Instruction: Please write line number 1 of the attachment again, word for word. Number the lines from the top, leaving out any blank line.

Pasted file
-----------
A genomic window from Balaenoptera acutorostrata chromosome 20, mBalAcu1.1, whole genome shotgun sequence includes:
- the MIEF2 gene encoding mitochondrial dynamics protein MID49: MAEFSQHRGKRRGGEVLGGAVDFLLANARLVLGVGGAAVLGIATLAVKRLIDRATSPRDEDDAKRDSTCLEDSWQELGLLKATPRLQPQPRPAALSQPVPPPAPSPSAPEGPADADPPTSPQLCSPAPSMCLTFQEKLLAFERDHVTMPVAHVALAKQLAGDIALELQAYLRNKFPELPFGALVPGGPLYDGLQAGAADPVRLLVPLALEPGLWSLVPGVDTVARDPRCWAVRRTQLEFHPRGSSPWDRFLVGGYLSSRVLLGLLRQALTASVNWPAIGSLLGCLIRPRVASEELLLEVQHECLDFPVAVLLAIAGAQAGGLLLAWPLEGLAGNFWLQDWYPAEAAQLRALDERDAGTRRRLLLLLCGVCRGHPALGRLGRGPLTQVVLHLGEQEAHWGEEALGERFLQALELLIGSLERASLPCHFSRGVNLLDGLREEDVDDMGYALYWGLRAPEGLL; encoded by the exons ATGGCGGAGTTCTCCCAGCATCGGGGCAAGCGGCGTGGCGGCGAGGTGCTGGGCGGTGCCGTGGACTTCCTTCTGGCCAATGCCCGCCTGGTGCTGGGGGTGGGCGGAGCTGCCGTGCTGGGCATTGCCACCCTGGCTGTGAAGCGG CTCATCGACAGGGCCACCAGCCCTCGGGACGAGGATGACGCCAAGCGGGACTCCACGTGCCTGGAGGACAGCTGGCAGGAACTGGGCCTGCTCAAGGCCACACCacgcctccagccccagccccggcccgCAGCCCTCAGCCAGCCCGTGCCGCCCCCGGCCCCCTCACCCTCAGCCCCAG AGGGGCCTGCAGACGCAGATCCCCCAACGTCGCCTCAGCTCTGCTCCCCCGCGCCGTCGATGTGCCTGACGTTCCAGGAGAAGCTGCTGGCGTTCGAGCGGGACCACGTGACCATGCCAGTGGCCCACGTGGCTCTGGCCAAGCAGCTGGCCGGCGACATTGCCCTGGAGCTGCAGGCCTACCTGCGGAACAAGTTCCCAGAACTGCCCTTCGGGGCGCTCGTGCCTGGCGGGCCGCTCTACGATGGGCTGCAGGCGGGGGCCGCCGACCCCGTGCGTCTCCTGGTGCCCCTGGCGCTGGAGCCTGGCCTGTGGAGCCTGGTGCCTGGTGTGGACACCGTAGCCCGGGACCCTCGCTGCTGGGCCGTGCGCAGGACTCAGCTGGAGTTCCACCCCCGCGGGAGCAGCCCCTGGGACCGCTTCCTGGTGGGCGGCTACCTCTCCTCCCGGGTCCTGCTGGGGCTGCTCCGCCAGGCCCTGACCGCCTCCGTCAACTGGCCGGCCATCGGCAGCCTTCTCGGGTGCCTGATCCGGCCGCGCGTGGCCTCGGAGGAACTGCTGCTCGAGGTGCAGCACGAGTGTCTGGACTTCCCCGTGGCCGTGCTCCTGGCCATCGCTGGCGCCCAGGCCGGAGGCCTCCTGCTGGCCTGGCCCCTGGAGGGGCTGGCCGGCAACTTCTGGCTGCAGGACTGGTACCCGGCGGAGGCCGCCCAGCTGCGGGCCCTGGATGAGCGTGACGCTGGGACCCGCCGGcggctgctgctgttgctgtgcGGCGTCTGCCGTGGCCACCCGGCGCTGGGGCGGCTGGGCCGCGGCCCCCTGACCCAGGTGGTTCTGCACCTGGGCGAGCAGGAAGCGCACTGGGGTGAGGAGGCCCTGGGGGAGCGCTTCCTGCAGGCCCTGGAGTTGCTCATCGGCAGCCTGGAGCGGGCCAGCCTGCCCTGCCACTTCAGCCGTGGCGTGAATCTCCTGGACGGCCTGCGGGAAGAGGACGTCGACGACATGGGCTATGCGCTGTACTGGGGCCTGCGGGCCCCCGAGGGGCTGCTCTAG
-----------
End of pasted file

A genomic window from Balaenoptera acutorostrata chromosome 20, mBalAcu1.1, whole genome shotgun sequence includes: